THE CAB RIDE (1997)

by

The press conference isn’t scheduled until noon. I sleep kinda’ late, saunter downstairs in the casino for a leisurely breakfast and grabbed a copy of the Reno Gazette.

I drop my fork.

The bottom left quadrant of the front page has a small feature about the arrival of the Brits and their Thrust SSC jet car that notates – in so many words – that after seven years of research and development as well as “dancing-as-fast-as-I-can” cajoling of corporations, the joust is finally on: A quintessential California hot rodder (Breedlove and Spirit of America) arm wrestling a permutation of the British military industrial complex (Noble and Thrust SSC).

And although the match is on, there are still many obstacles in the path of both teams, not the least of which is negative cash flow. To facilitate the arrival of the Brits from Farnborough into Reno Int’l Airport – keep in mind it required 250,00 gallons of jet fuel to top off an Antonov AN-124 Russian cargo plane (the only vehicle in existence with enough trunk space to transport the Thrust’s 80-ton portable skunk works) – Noble appealed for alms via the London Daily Telegraph and the internet. The vox populi responded with a vengeance, mailing checks and forking over credit card numbers in a frenzy worthy of St. Vitus. Thrust SSC gets its jet fuel all of which is documented in the Reno Gazette I continue to peruse while hailing a cab outside the casino. (Ultimately, 20 percent of the funding for the Thrust effort came from Noble shaking the virtual bushes of cyberspace and the print world. Amazing.)

So I grab a cab, a two-toned yellow and black beater that pings and knocks, and is driven by a guy who has the look of a fallen factory worker from Oakland who has decided to culminate his working days here, shuttling tourists who can’t quite raise the capital to gamble in Vegas to various casinos and cathouses just beyond the city limits. He asks me if I want to go to the Mustang Ranch and I tell him no so then he asks where I am going and I tell him I’m in a hurry to get to the Peppermill Casino for a press conference that will announce an attempt to capture the Land Speed Record.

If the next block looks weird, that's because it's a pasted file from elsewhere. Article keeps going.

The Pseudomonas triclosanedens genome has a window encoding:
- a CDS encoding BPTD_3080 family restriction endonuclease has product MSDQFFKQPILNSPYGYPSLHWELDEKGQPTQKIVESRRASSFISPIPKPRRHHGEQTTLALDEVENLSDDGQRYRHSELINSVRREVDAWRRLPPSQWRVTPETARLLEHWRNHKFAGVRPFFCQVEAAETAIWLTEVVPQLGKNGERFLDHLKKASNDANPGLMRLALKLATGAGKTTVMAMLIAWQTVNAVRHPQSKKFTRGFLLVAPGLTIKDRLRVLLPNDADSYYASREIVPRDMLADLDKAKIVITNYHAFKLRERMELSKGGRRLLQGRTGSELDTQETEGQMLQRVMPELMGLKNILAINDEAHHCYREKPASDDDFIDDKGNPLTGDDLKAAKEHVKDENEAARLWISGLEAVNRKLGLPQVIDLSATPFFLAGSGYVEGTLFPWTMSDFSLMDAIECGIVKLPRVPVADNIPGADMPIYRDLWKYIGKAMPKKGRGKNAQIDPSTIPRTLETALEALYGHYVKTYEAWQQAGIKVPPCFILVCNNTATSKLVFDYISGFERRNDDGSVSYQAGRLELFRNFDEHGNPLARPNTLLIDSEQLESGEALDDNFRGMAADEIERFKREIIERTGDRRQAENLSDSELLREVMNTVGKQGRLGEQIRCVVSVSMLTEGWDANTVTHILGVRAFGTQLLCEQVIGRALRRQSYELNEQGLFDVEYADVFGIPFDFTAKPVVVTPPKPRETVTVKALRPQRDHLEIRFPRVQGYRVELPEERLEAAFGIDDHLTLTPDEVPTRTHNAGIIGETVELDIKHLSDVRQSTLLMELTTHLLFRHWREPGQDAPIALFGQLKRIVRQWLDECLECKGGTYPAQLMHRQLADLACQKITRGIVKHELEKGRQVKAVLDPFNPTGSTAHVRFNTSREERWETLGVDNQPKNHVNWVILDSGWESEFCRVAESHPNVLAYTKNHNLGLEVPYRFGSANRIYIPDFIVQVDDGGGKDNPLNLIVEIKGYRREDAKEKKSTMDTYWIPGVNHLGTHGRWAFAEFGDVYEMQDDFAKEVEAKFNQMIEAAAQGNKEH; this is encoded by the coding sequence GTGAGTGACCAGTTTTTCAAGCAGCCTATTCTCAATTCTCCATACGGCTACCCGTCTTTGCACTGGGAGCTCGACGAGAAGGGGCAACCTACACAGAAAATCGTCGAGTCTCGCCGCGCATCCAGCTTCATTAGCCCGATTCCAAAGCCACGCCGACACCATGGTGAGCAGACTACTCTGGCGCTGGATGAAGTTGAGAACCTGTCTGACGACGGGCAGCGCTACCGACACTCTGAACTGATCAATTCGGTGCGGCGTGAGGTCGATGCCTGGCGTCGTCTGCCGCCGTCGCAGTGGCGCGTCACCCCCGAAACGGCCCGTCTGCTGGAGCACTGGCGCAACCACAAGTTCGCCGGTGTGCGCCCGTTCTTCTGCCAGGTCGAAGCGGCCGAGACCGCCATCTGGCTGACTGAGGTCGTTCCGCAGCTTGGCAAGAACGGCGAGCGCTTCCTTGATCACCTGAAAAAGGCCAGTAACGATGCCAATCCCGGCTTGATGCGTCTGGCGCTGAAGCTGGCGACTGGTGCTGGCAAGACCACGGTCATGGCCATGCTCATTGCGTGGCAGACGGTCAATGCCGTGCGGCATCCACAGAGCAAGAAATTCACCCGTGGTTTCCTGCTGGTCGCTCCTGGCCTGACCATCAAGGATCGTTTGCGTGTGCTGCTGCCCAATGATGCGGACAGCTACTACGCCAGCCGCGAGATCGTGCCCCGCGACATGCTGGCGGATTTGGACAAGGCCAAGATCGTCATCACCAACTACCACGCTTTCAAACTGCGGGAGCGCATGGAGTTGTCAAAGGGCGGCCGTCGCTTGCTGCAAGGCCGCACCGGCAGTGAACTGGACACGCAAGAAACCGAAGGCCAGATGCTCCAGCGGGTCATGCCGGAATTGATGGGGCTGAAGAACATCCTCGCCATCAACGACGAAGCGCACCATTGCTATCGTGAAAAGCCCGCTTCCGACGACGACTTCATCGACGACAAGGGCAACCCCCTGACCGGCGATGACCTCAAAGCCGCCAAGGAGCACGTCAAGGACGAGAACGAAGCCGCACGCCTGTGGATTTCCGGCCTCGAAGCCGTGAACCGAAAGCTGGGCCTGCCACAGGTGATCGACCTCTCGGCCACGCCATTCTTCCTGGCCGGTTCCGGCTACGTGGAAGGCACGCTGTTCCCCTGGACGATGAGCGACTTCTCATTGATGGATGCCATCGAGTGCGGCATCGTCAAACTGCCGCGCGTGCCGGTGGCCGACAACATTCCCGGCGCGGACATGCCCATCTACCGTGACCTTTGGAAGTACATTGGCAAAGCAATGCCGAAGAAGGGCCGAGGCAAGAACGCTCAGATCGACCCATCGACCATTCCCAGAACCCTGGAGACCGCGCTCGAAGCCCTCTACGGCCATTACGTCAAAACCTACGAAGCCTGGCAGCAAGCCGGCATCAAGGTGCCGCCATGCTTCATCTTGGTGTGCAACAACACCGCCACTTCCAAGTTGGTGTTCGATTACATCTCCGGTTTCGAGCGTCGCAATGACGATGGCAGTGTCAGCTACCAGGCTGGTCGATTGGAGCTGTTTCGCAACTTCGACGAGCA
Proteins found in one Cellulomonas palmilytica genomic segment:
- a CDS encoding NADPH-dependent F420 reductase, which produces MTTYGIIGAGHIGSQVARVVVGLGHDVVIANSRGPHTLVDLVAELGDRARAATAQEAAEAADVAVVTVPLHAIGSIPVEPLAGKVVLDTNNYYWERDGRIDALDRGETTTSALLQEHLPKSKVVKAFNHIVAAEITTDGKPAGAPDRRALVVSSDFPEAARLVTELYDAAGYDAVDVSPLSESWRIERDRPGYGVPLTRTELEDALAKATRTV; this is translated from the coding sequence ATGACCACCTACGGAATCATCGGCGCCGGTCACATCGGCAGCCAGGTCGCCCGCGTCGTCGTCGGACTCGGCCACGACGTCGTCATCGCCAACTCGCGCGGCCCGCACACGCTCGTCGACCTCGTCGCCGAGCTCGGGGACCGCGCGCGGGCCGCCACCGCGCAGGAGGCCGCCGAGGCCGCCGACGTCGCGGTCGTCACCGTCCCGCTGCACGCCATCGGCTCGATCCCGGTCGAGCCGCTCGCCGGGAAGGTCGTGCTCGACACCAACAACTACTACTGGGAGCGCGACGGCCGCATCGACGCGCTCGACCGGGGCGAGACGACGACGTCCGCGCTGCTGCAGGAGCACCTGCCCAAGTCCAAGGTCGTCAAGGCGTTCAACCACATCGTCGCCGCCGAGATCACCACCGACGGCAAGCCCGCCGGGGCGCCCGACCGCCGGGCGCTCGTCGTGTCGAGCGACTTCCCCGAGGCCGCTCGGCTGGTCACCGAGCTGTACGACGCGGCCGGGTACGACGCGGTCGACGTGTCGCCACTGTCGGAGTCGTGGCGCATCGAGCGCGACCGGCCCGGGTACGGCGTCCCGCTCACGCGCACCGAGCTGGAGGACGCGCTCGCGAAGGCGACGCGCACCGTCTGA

“The press conference for the Land Speed Record is at the hotel you just left,” he says.

“No, that’s the venue for Craig Breedlove and the Spirit of America’s announcement,” I tell him.

“You mean there are two guys trying to get the Record?” he asks.

“Oh yeah,” I say, “there is a British team that arrived last night in a massive cargo plane big enough to transport their crew and their race car.”

“You mean that’ s why that Russian plane is parked at the airport?”

To a paranoid survivalist like this cab driver, whose sense of history ended with the Fall of Saigon, the Brits represent the unholy union of NATO, the United Nations and the Beatles. As we pull into the parking lot, the SSC rests on an open trailer, raked at a 45 degree angle, pointed towards the sky. Milling about is a local Betacam crew with a blond news correspondent, flanked by a camera operator and a soundman umbilically tangled in their cables. This is the only electronic media I can see, although a couple of reporters are scribbling notes while chatting up the British team, who are resplendent in a sort of Royal Air Force green. The cab driver gives me his card for a ride back to my hotel once the SSC conference is done and I pay the fare. All the while though, the cabbie keeps a distracted eye fixed on the dual jet engined monstrosity resting placidly like a black widow in a tennis shoe.

To my cab driver, this wicked land speed streamliner may as well have been a black helicopter.

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